Can You Afford to Have a Child?


The time has come, the decision has been made. You and your spouse are ready to expand your family. While soon-to-be parents will experience feelings of excitement and anticipation that naturally come with having a baby, they may tend to overlook the financial costs, which can be considerable. From healthcare for mom and baby, to purchasing diapers, paying for daycare, summer camps and sports, to saving for college-the list never seems to end.

A popular saying goes, “Parents are people who carry pictures in their wallets where their money used to be.”

There are no two ways about it, having a baby is a financial commitment and parents need to set realistic expectations for the costs of raising a child. Experts estimate that a new arrival could cost parents around $32,000 for the first two years alone.(1) In addition, the cost of raising a child through age 17 is estimated at nearly a quarter of a million dollars, according to government data.(2)

The recession has had an effect on family planning in the last few years. For the first time since the decade began, Americans are having fewer babies at a rate of 2 percent less than the previous year.(3) The same data reveals 4.2 million births were recorded in 2008, 68,000 fewer than the year before. Despite the decline in birth rates, many couples remain on the path to starting a family despite the current economic downturn.

Financial experts urge individuals who are considering conceiving to get their financial priorities in line early. Working with a financial advisor will help expectant parents reap the benefits of thinking ahead for their expanding family.

Financial planning for baby

First, evaluate where is your money going now-car payments, mortgage, groceries and entertainment? Then consider how you will manage on the reduced income when taking time off for the pregnancy and birth. Once you’ve estimated your current out-of-pocket expenses, then factor in the costs of having a child, including medical bills prior to and after delivery, baby necessities (diapers, strollers, car seats), higher grocery costs and so on. For example:

• Child day care expenses can range from $5,000 per year to more than $20,000 per year for a nanny, depending on where you live.(4)

• The average baby goes through 10 diapers a day. If you choose to use disposable diapers, they can cost you upwards of around $2,000 by the time your baby is potty-trained.(5)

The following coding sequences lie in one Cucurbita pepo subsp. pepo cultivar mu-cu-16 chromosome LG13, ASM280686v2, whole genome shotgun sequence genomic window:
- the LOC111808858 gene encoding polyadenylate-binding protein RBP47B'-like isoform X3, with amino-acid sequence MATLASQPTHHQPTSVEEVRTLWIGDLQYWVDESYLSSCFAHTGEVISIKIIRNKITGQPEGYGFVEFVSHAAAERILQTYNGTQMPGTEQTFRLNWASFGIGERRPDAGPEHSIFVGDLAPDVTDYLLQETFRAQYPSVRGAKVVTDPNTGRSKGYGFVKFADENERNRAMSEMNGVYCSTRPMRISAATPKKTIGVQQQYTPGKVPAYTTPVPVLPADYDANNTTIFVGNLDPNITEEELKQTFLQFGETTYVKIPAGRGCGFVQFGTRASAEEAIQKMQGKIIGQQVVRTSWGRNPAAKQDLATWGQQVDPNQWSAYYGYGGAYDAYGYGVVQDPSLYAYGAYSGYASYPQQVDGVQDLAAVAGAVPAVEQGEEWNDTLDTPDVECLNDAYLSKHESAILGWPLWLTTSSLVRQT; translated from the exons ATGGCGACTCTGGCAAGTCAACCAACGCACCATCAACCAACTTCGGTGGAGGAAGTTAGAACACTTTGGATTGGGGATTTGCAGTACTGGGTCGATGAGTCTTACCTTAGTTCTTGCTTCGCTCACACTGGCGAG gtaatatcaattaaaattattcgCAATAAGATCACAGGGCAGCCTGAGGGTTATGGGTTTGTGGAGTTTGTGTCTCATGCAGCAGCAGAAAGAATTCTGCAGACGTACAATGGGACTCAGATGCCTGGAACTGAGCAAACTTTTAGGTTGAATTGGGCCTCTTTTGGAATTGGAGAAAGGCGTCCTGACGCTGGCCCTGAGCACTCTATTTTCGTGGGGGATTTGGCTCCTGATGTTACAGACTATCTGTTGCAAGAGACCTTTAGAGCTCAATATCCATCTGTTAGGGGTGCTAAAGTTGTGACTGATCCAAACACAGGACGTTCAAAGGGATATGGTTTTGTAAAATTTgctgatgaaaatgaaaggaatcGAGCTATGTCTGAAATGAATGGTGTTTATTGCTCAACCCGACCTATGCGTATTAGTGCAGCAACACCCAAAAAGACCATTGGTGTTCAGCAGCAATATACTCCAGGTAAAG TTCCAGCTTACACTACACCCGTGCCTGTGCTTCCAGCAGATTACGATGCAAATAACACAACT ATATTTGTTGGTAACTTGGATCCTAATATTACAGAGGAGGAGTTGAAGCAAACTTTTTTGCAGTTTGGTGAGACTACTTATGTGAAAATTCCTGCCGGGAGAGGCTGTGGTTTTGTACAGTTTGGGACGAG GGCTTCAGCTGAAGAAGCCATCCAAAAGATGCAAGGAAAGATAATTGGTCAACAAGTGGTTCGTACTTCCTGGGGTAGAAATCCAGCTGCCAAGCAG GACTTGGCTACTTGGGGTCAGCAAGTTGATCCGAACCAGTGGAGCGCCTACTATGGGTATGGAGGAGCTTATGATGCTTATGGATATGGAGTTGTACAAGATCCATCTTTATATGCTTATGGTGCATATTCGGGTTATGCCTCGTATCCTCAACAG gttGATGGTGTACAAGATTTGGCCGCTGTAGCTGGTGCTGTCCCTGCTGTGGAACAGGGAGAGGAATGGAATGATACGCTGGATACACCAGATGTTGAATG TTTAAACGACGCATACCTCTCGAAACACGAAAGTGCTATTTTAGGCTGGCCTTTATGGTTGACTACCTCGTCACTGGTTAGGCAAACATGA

Next, look into your current health coverage, with emphasis on the following:

• The cost of delivering a new baby can range from $5,000 to $8,000 for a vaginal delivery to more than $12,000 for a cesarean delivery.(6)

• Determine which spouse’s health care plan provides the best prenatal care, taking into consideration labor and delivery coverage.

• Find out if adding a dependant, or dependants, adds extra costs to your medical plan.

• Make sure that you qualify for short-term disability insurance, which covers pregnancy, while out on maternity leave. A typical policy will pay 60 to 70 percent of your gross income for approximately six weeks following the birth of your child (there may be a waiting period of a week).(7)

• If disability insurance isn’t an option with your employer, they may be required to provide you time off under the Family Medical Leave Act (FMLA); however, your employer is not required to compensate you.

• After evaluating your insurance coverage, check to see if your employer offers a flexible spending account (FSA). Setting money aside in an FSA account can drastically reduce the cost of out-of-pocket medical expenses by allowing you to pay for qualifying expenses with pretax dollars.

At some point you’ll need to consider how you will put your kid through college. Education planning can never come too early, so start taking a look at 529 College Savings plans. Any family can contribute to a 529 Plan regardless of income, and the federal government won’t tax your withdrawal as long as it’s used for higher education.

A financial advisor can help you select the right 529 Plan, keeping in mind the following:

• Contribution limits may vary by state.

• Tax advantages may vary from state to state and may depend on whether the investor is a resident of the state that sponsors the plan.

• Fees and expenses vary by state and often among various plans offered by the same state.(8)

If you have extra money to save, beyond what you can put in retirement plans, do not put that money in your child’s name, even though you may be tempted to because of some nominal tax benefits. Doing so reduces the chances of getting financial aid (35% of your child’s assets are considered available for college expenses every year, versus 6% of yours).

Finally, take into consideration that your parents could have an IRA or estate plan and may designate some money to go toward their new grandchild in the future. Talk with a financial professional about estate plans and beneficiary designations.

By working with a financial advisor, you can better prepare for the arrival of your most prized investment and avoid any financial surprises that come with adding to your family.

S. Scott Allex, CWS® is a Certified Wealth Strategist® with and offers securities and investment advisory services through First Allied Securities, Inc., Member FINRA/SIPC. He is employed with Long Chilton, LLP in their Harlingen office and can be reached at (956) 423-3765 or